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Visit patterns at primary care centres and individual blood pressure level - a cross-sectional study

Journal article
Authors Helena Ödesjö
Samuel Adamsson Eryd
S. Franzen
Per Hjerpe
Karin Manhem
Annika Rosengren
Jörgen Thorn
S. Bjorck
Published in Scandinavian Journal of Primary Health Care
Volume 37
Issue 1
Pages 53-59
ISSN 0281-3432
Publication year 2019
Published at Institute of Medicine, School of Public Health and Community Medicine
Institute of Medicine, Department of Molecular and Clinical Medicine
Pages 53-59
Language en
Links dx.doi.org/10.1080/02813432.2019.15...
Keywords Blood pressure, hypertension, nurse, primary health care, Sweden, quality improvement strategies, hypertension, management, barriers
Subject categories Public Health, Global Health, Social Medicine and Epidemiology

Abstract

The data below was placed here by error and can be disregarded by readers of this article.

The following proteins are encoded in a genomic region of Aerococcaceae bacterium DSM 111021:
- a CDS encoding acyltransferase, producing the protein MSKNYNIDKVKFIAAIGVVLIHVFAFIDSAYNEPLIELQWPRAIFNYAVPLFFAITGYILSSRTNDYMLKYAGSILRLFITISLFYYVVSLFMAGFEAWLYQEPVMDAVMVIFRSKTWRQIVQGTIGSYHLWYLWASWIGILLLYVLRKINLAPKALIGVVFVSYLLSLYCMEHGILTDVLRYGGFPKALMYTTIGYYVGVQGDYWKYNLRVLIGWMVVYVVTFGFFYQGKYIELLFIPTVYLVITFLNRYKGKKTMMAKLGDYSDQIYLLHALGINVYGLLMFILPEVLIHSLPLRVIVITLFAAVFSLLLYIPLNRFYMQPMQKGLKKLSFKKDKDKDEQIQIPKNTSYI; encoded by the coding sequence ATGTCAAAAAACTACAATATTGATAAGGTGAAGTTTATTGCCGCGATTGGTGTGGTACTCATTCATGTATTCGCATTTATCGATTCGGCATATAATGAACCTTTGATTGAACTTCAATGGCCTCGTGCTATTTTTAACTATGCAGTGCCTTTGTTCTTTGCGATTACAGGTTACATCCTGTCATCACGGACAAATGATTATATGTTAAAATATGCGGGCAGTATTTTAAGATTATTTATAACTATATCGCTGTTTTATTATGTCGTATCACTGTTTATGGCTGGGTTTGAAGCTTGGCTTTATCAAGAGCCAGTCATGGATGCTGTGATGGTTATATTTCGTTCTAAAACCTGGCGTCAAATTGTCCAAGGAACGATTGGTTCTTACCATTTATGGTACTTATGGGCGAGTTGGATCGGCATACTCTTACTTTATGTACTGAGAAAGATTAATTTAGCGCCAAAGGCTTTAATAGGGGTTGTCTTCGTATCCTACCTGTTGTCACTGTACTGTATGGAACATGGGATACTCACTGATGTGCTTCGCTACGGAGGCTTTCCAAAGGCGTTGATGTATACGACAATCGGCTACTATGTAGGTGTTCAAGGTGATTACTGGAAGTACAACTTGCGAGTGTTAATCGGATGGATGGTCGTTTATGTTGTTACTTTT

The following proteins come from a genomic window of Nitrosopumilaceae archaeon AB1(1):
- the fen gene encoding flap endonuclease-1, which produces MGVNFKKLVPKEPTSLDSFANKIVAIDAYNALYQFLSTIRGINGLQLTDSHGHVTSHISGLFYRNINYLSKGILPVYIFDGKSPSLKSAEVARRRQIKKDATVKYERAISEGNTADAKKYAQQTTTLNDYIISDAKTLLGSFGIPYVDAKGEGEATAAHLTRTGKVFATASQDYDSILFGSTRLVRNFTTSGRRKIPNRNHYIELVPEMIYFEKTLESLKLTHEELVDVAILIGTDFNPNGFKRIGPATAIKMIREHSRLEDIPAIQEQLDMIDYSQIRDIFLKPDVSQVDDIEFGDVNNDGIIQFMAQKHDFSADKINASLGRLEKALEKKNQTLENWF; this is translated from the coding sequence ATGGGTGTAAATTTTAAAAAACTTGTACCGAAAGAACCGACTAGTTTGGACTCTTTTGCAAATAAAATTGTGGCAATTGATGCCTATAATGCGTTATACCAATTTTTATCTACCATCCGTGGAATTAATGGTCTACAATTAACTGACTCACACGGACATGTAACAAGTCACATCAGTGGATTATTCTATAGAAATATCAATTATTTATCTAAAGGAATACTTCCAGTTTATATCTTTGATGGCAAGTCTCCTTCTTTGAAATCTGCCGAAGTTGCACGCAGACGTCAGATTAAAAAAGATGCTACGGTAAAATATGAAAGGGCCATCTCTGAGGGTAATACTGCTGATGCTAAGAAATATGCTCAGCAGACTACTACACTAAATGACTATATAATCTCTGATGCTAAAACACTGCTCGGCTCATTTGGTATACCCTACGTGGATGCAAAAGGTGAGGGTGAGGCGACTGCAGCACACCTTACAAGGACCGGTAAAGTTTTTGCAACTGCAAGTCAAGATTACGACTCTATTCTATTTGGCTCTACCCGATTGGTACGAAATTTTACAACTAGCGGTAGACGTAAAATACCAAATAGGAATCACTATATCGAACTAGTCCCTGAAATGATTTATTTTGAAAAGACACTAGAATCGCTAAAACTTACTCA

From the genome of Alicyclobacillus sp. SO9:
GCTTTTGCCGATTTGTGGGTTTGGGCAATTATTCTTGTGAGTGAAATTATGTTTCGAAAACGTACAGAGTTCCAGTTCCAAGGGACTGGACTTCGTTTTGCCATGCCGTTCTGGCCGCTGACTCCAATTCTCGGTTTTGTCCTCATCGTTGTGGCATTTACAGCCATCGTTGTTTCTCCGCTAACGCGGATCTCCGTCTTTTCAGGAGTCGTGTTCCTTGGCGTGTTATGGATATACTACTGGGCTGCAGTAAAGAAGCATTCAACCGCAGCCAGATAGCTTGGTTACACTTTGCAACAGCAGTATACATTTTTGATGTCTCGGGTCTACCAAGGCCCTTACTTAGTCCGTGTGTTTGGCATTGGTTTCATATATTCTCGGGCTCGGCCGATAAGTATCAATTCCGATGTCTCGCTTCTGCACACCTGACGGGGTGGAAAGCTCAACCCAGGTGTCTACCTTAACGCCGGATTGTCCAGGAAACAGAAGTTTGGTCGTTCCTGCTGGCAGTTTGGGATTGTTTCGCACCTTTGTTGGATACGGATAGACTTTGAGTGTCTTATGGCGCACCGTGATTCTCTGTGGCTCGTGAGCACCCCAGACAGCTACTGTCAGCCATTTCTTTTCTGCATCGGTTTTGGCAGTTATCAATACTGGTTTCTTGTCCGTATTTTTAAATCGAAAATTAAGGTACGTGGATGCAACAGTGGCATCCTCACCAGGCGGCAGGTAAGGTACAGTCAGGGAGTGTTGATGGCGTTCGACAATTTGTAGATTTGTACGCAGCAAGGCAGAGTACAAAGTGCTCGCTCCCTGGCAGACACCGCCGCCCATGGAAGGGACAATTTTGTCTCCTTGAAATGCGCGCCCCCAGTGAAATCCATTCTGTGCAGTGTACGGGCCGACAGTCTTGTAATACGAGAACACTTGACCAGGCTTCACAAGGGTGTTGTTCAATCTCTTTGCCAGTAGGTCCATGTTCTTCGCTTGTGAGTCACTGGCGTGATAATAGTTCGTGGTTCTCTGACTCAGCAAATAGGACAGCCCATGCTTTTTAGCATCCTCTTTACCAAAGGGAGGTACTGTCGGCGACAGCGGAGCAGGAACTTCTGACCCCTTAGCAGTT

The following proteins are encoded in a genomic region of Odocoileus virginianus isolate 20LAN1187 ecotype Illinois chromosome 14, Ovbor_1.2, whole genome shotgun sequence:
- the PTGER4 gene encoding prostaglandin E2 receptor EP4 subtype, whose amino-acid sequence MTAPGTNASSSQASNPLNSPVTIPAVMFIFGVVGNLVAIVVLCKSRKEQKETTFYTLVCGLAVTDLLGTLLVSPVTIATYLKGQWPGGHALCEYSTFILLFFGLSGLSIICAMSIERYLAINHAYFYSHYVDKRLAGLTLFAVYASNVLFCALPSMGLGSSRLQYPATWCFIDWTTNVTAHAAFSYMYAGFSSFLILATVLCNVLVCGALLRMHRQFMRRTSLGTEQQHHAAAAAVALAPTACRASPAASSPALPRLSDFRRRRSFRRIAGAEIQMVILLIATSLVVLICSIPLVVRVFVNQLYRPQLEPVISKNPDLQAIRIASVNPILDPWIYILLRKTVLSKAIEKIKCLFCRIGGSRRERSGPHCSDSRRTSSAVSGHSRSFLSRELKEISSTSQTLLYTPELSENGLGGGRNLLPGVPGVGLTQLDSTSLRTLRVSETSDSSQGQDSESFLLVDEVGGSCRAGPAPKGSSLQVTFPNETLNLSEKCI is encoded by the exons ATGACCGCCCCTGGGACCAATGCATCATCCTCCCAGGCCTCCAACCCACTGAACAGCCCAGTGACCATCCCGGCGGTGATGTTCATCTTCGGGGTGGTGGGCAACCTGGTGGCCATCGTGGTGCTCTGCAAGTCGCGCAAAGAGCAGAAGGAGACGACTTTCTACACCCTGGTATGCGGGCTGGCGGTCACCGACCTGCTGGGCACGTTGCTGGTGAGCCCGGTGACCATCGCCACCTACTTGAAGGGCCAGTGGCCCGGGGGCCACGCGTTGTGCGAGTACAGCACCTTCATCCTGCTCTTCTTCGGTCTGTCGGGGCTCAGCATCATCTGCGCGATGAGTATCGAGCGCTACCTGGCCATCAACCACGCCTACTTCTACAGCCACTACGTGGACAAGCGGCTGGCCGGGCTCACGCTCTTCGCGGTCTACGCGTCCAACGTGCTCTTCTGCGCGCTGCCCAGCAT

Objective: Hypertension is a major cause of cardiovascular disease. Nevertheless, blood pressure (BP) is often inadequately treated. We studied visit patterns at primary health care centres (PHCCs) and their relation to individual BP control. Design and setting: Cross-sectional register-based study on all patients with hypertension who visited 188 PHCCs in a Swedish region. Patients: A total of 88,945 patients with uncomplicated hypertension age 40-79. Main outcome measures: Odds ratio (OR) for the individual patient to achieve the BP target of <= 140/90 mmHg. Results: Overall, 63% of patients had BP <= 140/90 mmHg (48% BP < 140/90). The PHCC that the patient was enrolled at and, as part of that, more nurse visits at PHCC level was associated with BP control, adjusted OR 1,10 (95% CI 1.01 to 1.21). Patients visiting PHCCs with the highest proportion of visits with nurses had an even higher chance of achieving the BP target, OR 1.19 (95% CI 1.07 to 1.32). Conclusions: In a Swedish population of patients with hypertension, about half do not achieve recommended treatment goals. Organisation of PHCC and team care are known as factors influencing BP control. Our results suggests that a larger focus on PHCC organisation including nurse based care could improve hypertension care.

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